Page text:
It has not been an ideal start to the Year of the Monkey in Singapore with media reports today pointing to the failure of education institutions in the country to prepare locals for an IT (Information Technology) future.
A report in today’s edition of The Straits Times may be perceived to have exposed the government’s failure to address the issue of IT short supply in Singapore.
In a country where its newspapers stay clear of investigative reporting, possibly to avoid running afoul of the establishment, one has to occasionally read between the lines to gather what is not working well. This time, though, it appears forthright.
The Infocomm Development Authority (IDA) and industry players in Singapore may have, therefore, helped highlight what ails Singapore’s education system. Here’s what can be gleaned from what they are quoted as saying:
- Singapore will face a shortage of 17,000 IT professionals by 2017.
- The schools here have been teaching outdated skills to their students and have not been producing enough IT graduates to meet the needs of industry.
US Stays Healthy Despite Over-Projections on Talent Shortage
Point 1 is not alarming as we have seen reports in the past showing how the U.S. has been facing a shortage of millions of PMET and STEM candidates even as Cloud adoption was surging and businesses were going digital to save on costs.
Many of those millions of vacancies remain unfilled and the U.S. has not gone to the dogs. They still stay healthy. One does not have to get into panic mode because of over-projections.
Businesses Must be Ready to Invest in Training, Not Look for Quick-Fixes
But Point 2 is very damaging. Institutions that rank among the best in the world (such as NUS, and NTU) teaching skills that are no longer relevant is not something that can be simply brushed aside.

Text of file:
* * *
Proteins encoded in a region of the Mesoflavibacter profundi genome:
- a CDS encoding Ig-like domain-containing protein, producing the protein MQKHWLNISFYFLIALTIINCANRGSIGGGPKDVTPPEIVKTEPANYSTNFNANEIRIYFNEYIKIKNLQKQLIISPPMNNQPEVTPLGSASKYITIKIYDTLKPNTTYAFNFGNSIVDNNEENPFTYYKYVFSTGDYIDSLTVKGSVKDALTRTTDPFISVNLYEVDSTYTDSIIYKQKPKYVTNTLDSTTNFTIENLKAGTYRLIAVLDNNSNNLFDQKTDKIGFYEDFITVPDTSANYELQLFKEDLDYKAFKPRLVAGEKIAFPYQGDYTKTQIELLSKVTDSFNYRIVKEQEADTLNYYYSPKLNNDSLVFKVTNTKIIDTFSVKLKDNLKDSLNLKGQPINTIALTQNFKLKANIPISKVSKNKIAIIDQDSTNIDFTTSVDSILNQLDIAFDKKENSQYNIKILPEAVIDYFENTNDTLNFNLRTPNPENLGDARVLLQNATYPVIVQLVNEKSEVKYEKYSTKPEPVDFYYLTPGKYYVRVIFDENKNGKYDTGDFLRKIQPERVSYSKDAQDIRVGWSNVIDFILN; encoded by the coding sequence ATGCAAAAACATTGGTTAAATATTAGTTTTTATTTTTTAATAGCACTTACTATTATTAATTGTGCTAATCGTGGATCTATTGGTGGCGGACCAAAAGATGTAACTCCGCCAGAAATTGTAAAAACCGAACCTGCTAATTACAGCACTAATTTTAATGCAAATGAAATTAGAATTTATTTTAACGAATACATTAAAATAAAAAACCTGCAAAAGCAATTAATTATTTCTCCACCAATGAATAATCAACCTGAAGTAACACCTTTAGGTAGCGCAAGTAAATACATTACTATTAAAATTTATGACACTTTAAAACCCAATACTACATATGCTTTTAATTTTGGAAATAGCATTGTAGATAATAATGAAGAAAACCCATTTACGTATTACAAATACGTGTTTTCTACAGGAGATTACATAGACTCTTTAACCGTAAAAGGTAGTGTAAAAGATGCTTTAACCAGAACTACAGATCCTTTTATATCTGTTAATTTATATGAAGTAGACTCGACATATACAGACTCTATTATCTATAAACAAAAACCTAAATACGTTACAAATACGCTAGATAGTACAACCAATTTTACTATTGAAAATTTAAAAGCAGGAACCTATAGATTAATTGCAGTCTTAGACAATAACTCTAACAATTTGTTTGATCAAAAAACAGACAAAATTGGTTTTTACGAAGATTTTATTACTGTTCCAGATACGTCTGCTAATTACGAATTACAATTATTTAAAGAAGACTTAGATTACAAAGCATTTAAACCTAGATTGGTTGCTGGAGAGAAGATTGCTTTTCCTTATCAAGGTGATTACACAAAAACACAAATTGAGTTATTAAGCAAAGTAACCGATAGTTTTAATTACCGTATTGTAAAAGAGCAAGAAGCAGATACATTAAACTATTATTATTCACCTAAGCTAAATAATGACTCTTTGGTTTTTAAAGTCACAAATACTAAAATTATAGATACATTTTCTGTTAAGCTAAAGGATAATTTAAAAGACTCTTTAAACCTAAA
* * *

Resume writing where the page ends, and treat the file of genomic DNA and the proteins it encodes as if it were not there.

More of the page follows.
Technology is a space that evolves rapidly and coding languages get obsolete sooner than we imagine even as new platforms emerge. This is, however, not something to be alarmed about.
Graduates with fundamental tech knowledge can pick up new skills with necessary training. If businesses are not ready to invest in their training, we need not fret over whether or not they survive the challenge.
Local Students Being Short-changed
However, universities not producing enough local IT graduates is not acceptable. If they keep admitting students from overseas in large numbers in key courses locals will continue to be short-changed. This is something I have been writing about regularly.
If the Government does not encourage local students doing their O and A levels to look at career options that are in demand the situation will not change. Serious effort must be made to fill up University courses with local candidates to meet demand.
Virtual, AI-Enabled World
Professionals need not be on the ground in Singapore to do the kind of jobs that are lacking a local talent pool. The world is going increasingly virtual, so they must explore that option more seriously and stop cribbing. They cannot be tight-fisted in an environment where those with the requisite skills are snapped up by competing players.
If the government continues to make it easy for such companies that lack the creativity to overcome transient challenges to bring in foreign mediocrity in the name of talent, the damage to the country will be permanent. With the waves that Artificial Intelligence is making everywhere, Singapore must do all it can to avoid a situation where the country is filled with workers without jobs. Locals will then be the worst hit.
Smart Nation Push
Today’s media reports may have presented some obstacles coming in the way of Singapore’s Smart Nation push.
Singapore must get the basics right first before dreaming of becoming the world’s first Smart Nation! It has foundational WiFi connectivity challenges at airports and train stations that need addressing first. All the technological ornamentation can come next.
Even as there was another piece in The Straits Times on Smart Bins (trash bins that can send emails when they get filled), trashy responses to perceived challenges must be avoided. Singapore is already way too over-populated and efforts to trim it are called for, not knee-jerk actions to boost that.
G Joslin Vethakumar